1.   A sheet of material placed within a package to add support, or to separate individual items.

    2.   A sheet containing special instructions which is placed in side the filled package.

    Intaglio printing

    See: Gravure.

    Interrupted thread

    Container finish thread that has gaps or dis­continuities, the gaps being across the fin or ridge formed at the parting of the container mold. Main purpose of the in­terrupted thread is to avoid possible damage to the interior of the screw closure during its application or use.

    Intelligent packaging

    A general description applied to packaging with active or reactive features that adapt to protect the contents by responding to changes in product state or environmental circumstances.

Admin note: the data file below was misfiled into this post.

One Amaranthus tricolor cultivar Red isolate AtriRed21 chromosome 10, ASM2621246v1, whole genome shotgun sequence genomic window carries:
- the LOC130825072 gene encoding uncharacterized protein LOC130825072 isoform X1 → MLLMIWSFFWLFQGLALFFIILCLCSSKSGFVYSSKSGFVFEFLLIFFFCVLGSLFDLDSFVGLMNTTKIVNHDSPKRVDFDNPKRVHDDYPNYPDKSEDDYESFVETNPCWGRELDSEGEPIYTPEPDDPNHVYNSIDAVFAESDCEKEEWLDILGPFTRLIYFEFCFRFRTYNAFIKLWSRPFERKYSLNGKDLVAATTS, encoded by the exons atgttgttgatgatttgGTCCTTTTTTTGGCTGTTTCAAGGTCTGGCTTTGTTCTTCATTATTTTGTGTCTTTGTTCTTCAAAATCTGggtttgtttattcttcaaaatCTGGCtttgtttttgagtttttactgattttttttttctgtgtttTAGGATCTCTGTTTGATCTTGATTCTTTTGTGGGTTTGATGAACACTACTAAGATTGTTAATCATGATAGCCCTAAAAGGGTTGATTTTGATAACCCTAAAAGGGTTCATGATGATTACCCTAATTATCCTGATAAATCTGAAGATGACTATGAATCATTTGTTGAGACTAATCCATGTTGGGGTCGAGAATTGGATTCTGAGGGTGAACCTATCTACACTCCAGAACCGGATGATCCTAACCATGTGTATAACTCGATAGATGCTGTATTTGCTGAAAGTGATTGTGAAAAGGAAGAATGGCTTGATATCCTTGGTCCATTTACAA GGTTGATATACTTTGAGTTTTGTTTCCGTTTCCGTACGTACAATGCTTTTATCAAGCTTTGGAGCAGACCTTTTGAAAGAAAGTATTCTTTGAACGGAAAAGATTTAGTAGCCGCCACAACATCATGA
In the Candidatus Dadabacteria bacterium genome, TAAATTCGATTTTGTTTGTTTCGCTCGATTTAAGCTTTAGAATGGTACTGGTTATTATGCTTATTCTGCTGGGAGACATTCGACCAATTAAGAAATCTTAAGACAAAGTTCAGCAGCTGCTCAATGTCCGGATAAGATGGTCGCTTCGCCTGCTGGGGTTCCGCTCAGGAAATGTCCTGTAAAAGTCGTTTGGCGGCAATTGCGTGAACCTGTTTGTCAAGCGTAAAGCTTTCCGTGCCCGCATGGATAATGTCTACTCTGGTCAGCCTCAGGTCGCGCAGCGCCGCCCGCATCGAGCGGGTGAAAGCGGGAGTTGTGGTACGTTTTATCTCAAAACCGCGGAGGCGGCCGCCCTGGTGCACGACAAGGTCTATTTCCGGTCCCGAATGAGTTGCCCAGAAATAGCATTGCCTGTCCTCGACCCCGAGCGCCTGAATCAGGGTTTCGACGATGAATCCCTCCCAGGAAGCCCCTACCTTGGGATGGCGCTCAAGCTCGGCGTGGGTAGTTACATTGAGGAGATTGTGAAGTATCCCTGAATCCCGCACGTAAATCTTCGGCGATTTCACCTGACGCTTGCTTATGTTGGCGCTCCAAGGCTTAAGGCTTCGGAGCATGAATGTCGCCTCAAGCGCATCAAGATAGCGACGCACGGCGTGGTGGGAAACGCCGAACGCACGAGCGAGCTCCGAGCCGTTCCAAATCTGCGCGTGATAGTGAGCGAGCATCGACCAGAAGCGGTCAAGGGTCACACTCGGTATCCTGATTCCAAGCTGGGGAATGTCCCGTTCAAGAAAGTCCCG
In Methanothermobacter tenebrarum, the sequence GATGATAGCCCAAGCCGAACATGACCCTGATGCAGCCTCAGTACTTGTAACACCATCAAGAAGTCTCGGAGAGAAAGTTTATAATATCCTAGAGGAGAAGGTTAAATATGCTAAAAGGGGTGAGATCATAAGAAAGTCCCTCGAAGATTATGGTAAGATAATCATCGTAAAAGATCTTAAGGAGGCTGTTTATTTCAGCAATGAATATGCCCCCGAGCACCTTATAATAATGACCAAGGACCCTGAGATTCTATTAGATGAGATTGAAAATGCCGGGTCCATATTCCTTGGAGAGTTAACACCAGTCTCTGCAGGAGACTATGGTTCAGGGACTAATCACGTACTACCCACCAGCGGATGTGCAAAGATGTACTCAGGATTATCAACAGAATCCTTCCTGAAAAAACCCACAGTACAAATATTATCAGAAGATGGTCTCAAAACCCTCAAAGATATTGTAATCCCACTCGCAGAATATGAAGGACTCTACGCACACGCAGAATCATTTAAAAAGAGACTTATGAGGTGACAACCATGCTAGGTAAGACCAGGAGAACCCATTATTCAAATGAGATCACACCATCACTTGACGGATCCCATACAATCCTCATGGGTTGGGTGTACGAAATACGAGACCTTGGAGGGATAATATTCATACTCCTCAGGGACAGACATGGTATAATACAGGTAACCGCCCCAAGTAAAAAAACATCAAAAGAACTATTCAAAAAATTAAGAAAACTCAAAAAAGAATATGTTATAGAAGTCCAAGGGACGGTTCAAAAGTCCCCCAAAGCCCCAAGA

Interior packaging

    Usually cushioning material surrounding the product within an outer shipping container.

    Intermediate bulk containers (IBC)

    Large shipping containers, usually returnable, with capacities not less than 250 litres and not more than 3,000 litres. The two basic types are rigid IBCs, ofsteel or rigid plastic, and flexible IBCs, also called big-bags (See: 33), of woven polypropylene or other fabric and with a square or rectangular bottom.

    Ionomer resin

    A polymer produced by ionic bonding between molecular charges. Used as a low temperature heat seal coating.


    1.   Subjecting materials to controlled bombardment of gamma rays to effect a desired change, usually property improvements. Food packages to be irradiated for processing or treatment of their contents must maintain structural integrity.

    2.   A new and expanding food processing technique (specifically for spices) which eradicate presence of germs.